To determine how a drop in BRCA1 affects neurons, Suberbielle and colleagues used small-hairpin RNAs (shRNA) to knock down the protein in neurons of the dentate gyrus in mice. BRCA1 reduction led to the buildup of double-strand breaks in DNA. If these neurons expressed low amounts of human APP, they amassed even more damage. BRCA1 reduction also shrank neuronal cell bodies and dendritic arbors. Hippocampal slices from mice injected with shRNA mustered only weak long-term potentiation, a form of synaptic plasticity, which suggested BRCA1 helps govern learning and memory. This bore out in tests of mouse behavior. In the Morris water maze, mice injected with the BRCA1 small-hairpin RNA had trouble learning and remembering the location of a hidden platform. J9 mice that produce about half the amount of human APP of J20 mice navigated even more poorly. This implies that Aβ exacerbates the problems caused by the loss of BRCA1.
What links Aβ to BRCA1? Evidence suggests Aβ stimulates NMDA receptors that lie outside the synapse. Mucke had previously found that activating extrasynaptic NMDA receptors led to more double-strand breaks in DNA. In the current work, he found that stimulating these receptors in cultured primary hippocampal neurons cut BRCA1 levels in half, as did bathing the cells with Aβ oligomers. Blocking protein degradation by the proteasome prevented the loss of BRCA1, suggesting that protein clearance was to blame.
The researchers do not yet know how double-strand breaks lead to altered form and function of neurons, but they speculate that they influence gene expression. In cultured hippocampal neurons, they found that reducing BRCA1 caused histone modifications previously associated with the repression of genes.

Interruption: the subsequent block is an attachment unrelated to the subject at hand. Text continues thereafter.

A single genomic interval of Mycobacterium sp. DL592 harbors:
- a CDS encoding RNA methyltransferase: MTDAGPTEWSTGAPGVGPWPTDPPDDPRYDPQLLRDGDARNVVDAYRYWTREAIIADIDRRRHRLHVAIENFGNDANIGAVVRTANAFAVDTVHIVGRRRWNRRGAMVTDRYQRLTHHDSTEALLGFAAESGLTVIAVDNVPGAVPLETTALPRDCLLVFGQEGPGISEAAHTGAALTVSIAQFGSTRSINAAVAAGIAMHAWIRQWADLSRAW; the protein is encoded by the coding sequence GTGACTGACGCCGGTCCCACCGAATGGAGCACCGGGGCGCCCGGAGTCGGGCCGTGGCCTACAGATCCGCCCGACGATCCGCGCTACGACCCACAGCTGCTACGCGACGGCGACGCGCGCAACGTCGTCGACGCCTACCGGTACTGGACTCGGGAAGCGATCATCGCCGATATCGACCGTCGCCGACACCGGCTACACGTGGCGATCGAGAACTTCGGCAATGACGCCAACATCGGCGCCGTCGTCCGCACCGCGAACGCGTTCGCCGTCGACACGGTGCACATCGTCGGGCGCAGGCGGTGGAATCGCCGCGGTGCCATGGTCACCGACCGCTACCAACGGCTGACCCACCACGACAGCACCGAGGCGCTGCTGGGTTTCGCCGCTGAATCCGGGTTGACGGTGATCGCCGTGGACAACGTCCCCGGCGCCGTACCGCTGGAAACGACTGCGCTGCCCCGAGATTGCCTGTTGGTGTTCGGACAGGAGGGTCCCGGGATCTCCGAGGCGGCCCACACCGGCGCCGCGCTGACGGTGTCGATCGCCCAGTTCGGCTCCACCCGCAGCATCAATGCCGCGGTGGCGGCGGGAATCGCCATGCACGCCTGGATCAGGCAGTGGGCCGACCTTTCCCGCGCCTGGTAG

“This study adds to previous evidence that DNA damage leads to changes in gene expression that may contribute to cognitive decline,” said Li-Huei Tsai, Massachusetts Institute of Technology, Cambridge, Massachusetts (see Jun 2004 news on Lu et al., 2004). That neurons did not die suggests that any gene expression change caused by DNA damage represents an early step in the disease process, Tsai added. She pointed out that the authors looked at only a few repair factors; more could be affected in Alzheimer’s.
Do BRCA1 mutations that increase cancer risk lead to Alzheimer’s as well? Mucke said no evidence exists to suggest carriers are more susceptible to AD. He pointed out that the brain might adapt to mutations that alter the protein from birth. To test this, his group will analyze databases of mutation carriers whose cognition has been tested. The researchers will also examine how other components of DNA repair are affected in AD and whether BRCA1 levels influence other neurodegenerative diseases. In addition, they want to understand whether elevating BRCA1 levels prevents some of the problems brought on by Aβ.
Mounting evidence suggests that neuronal DNA damage occurs in Alzheimer’s, said Mark Mattson, National Institute on Aging, Baltimore, Maryland. He noted that most studies have focused on base-excision repair, which targets single DNA bases that have undergone oxidative damage. Mattson and colleagues reported that this repair process falters in patients with AD and MCI and that suppressing base-excision repair leads to neuronal dysfunction and death, as well as impaired memory and synaptic plasticity (Weissman et al., 2007; Sykora et al., 2015). “This new paper nicely shows that BRCA1 protects against DNA damage in neurons,” he said. Since it is unclear how BRCA1 works in these cells, he speculated that the protein could function in other ways that do not involve double-strand breaks, a point conceded by the authors.—Gwyneth Dickey Zakaib
- Aβ, Neural Activity Linked to DNA Damage
- After 40, DNA Damage Accrues in Genes, Hampering Expression